Heart disease and cancer are the two leading causes of death in this country. Both diseases come in many forms. Whether it is a personal diagnosis of cancer or the loss of a loved one to the disease, most people have been touched by cancer in some way.
According to the American Cancer Society, cancer is “a group of diseases characterized by the uncontrolled growth and spread of abnormal cells.” While progress in treating and preventing the disease is being made, it continues to devastate many lives. Researchers estimate that over 1.7 million people received a new diagnosis of cancer in 2019, and nearly 607,000 Americans lost their lives. That statistics translates to 1,660 deaths per day.
Is Cancer Preventable?
While the majority of cancer diagnoses are considered unavoidable, the American Cancer Society estimates that 42% of cases may have been prevented with lifestyle modifications. Their cancer prevention recommendations include:
- Stop smoking: Researchers say 19% of all cancers can be linked to tobacco use. Smoking is believed to cause cancer in the lungs, blood, bladder, colon, cervix, throat, esophagus, pancreas, liver, larynx, and stomach. Using smokeless tobacco can increase your risk for esophagus, mouth, throat, and pancreatic cancer. Stop smoking and give up smokeless tobacco to lower your risk of cancer.
- Avoid sun and tanning bed exposure: Experts say that many new cases of skin cancer—which total nearly five million each year—are preventable. Limiting sun exposure, wearing sunscreen if you are outside or riding in a car, and avoiding tanning beds may help lower your risk for skin cancer.
- Prevent infectious agents: A combination of lifestyle changes and vaccinations may also lower your exposure to some infectious agents which are related to certain cancers. These include human papillomavirus (HPV), hepatitis B virus (HBV), hepatitis C virus (HCV), and Helicobacter pylori (H. pylori).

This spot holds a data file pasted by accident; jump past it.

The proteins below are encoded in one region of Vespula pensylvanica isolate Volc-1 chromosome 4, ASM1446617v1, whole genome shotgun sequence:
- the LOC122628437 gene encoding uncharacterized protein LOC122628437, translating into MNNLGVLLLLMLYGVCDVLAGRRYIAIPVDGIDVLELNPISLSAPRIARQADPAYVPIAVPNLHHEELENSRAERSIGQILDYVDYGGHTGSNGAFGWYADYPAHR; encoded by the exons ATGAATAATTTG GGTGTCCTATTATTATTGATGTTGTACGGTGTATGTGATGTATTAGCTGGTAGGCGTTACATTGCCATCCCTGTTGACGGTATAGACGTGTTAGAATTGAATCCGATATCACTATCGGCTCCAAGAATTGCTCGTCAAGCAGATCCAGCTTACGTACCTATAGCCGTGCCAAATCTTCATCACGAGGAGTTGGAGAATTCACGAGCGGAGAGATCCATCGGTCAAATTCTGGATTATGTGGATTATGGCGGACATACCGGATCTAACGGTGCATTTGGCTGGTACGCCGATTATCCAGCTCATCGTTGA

- Schedule regular health screenings: It is important to have an annual physical and any tests or screenings recommended by your physician. These can help detect some forms of cancer in the earliest, most treatable stages of the disease. A mammogram to detect breast cancer, a colonoscopy or other approved screening for colon and rectal cancer, a pap test to detect cervical cancer, and a prostate screening are often recommended. Physicians may also advise a low-dose computed tomography (LDCT) or other screening for adults who smoke.
- Monitor your weight: According to the National Cancer Institute, being overweight or obese can increase your risk for some forms of cancer. These can include cancer of the kidney, esophagus, colon, pancreas, breast, and gallbladder. Maintaining a healthy weight may help you avoid these types of cancer.
In addition to the prevention steps outlined above, experts say eating a healthy diet and exercising may also offer protection from cancer.
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